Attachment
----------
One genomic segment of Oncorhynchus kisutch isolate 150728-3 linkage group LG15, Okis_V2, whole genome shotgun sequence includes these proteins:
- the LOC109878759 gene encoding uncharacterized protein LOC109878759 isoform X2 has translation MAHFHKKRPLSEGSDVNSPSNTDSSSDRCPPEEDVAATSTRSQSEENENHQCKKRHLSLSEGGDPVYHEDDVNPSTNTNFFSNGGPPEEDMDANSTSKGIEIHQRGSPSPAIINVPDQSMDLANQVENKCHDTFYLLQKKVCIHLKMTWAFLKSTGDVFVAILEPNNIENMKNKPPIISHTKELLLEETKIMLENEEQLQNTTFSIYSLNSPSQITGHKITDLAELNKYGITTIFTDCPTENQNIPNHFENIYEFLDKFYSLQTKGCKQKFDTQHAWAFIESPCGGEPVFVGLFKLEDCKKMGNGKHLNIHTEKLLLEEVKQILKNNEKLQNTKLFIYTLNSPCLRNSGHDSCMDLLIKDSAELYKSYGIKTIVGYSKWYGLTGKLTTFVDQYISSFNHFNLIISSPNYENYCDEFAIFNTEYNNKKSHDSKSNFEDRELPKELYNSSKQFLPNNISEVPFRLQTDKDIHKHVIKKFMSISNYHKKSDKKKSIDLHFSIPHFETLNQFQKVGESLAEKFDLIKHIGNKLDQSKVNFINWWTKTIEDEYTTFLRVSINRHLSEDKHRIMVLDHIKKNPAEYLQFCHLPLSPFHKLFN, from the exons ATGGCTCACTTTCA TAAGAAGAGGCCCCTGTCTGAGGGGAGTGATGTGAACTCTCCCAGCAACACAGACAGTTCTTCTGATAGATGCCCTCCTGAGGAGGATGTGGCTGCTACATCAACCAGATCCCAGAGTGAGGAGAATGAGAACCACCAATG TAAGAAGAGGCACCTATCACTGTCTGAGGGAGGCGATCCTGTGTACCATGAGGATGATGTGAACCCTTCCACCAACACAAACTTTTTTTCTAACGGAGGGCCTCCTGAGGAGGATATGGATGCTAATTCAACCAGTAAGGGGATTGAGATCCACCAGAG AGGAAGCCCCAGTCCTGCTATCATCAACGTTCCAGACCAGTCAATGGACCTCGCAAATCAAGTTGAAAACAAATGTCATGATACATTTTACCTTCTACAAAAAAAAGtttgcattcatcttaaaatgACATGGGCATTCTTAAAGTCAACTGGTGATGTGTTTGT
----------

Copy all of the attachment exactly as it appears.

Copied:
One genomic segment of Oncorhynchus kisutch isolate 150728-3 linkage group LG15, Okis_V2, whole genome shotgun sequence includes these proteins:
- the LOC109878759 gene encoding uncharacterized protein LOC109878759 isoform X2 has translation MAHFHKKRPLSEGSDVNSPSNTDSSSDRCPPEEDVAATSTRSQSEENENHQCKKRHLSLSEGGDPVYHEDDVNPSTNTNFFSNGGPPEEDMDANSTSKGIEIHQRGSPSPAIINVPDQSMDLANQVENKCHDTFYLLQKKVCIHLKMTWAFLKSTGDVFVAILEPNNIENMKNKPPIISHTKELLLEETKIMLENEEQLQNTTFSIYSLNSPSQITGHKITDLAELNKYGITTIFTDCPTENQNIPNHFENIYEFLDKFYSLQTKGCKQKFDTQHAWAFIESPCGGEPVFVGLFKLEDCKKMGNGKHLNIHTEKLLLEEVKQILKNNEKLQNTKLFIYTLNSPCLRNSGHDSCMDLLIKDSAELYKSYGIKTIVGYSKWYGLTGKLTTFVDQYISSFNHFNLIISSPNYENYCDEFAIFNTEYNNKKSHDSKSNFEDRELPKELYNSSKQFLPNNISEVPFRLQTDKDIHKHVIKKFMSISNYHKKSDKKKSIDLHFSIPHFETLNQFQKVGESLAEKFDLIKHIGNKLDQSKVNFINWWTKTIEDEYTTFLRVSINRHLSEDKHRIMVLDHIKKNPAEYLQFCHLPLSPFHKLFN, from the exons ATGGCTCACTTTCA TAAGAAGAGGCCCCTGTCTGAGGGGAGTGATGTGAACTCTCCCAGCAACACAGACAGTTCTTCTGATAGATGCCCTCCTGAGGAGGATGTGGCTGCTACATCAACCAGATCCCAGAGTGAGGAGAATGAGAACCACCAATG TAAGAAGAGGCACCTATCACTGTCTGAGGGAGGCGATCCTGTGTACCATGAGGATGATGTGAACCCTTCCACCAACACAAACTTTTTTTCTAACGGAGGGCCTCCTGAGGAGGATATGGATGCTAATTCAACCAGTAAGGGGATTGAGATCCACCAGAG AGGAAGCCCCAGTCCTGCTATCATCAACGTTCCAGACCAGTCAATGGACCTCGCAAATCAAGTTGAAAACAAATGTCATGATACATTTTACCTTCTACAAAAAAAAGtttgcattcatcttaaaatgACATGGGCATTCTTAAAGTCAACTGGTGATGTGTTTGT